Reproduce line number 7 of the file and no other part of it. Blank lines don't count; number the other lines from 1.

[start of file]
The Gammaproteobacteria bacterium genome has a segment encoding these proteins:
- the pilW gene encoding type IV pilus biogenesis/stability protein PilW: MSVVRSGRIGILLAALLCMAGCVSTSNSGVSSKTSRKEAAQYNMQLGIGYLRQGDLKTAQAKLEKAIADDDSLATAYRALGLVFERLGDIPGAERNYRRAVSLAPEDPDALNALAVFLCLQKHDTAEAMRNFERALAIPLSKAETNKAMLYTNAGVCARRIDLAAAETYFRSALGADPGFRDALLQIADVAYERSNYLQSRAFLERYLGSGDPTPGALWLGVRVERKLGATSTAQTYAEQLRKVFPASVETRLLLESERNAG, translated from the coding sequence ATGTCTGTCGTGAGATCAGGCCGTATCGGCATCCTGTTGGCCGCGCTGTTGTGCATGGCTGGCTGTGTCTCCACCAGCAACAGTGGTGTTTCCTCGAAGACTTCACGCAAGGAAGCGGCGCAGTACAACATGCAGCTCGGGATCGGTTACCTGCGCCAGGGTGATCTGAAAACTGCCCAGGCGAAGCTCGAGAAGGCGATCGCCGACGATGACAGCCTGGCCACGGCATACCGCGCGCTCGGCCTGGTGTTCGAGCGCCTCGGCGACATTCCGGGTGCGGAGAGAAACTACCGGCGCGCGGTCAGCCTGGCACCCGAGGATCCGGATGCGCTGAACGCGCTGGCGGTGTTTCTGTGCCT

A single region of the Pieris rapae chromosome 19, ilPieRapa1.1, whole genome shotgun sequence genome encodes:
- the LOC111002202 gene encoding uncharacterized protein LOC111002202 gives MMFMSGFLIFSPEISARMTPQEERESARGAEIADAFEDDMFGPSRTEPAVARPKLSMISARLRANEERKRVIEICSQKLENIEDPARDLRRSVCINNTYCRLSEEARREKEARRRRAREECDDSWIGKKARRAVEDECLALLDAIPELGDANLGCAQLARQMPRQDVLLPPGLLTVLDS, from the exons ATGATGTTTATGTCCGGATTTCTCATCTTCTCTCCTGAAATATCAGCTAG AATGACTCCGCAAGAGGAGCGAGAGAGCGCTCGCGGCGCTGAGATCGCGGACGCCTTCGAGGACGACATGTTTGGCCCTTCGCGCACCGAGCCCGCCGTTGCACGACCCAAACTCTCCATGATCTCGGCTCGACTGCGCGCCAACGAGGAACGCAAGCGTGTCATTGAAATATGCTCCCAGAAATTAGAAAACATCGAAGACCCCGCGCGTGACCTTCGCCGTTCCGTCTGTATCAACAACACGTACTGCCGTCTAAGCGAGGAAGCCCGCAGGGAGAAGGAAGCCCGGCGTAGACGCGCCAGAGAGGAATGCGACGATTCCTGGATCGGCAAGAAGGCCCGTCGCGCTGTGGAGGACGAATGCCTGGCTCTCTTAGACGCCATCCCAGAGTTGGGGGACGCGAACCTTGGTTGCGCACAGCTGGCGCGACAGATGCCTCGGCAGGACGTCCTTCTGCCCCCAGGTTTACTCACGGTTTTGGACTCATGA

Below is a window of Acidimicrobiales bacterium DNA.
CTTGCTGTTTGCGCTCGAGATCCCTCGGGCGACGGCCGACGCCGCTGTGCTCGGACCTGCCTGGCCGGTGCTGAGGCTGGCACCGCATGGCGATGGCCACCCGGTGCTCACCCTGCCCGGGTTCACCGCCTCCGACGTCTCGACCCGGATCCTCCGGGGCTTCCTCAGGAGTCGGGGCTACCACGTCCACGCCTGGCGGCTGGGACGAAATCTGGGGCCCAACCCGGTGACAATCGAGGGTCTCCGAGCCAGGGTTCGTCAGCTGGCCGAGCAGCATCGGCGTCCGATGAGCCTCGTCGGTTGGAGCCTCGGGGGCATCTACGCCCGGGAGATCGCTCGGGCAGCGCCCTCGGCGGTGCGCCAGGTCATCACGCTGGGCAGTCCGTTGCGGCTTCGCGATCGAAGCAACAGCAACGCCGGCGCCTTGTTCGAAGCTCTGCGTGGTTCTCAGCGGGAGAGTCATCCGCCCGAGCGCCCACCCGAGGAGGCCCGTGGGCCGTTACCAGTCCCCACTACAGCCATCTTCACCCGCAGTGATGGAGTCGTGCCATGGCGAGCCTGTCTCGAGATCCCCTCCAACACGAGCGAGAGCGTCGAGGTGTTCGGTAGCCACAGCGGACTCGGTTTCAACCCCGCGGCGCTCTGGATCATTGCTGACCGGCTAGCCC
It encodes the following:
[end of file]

It encodes the following: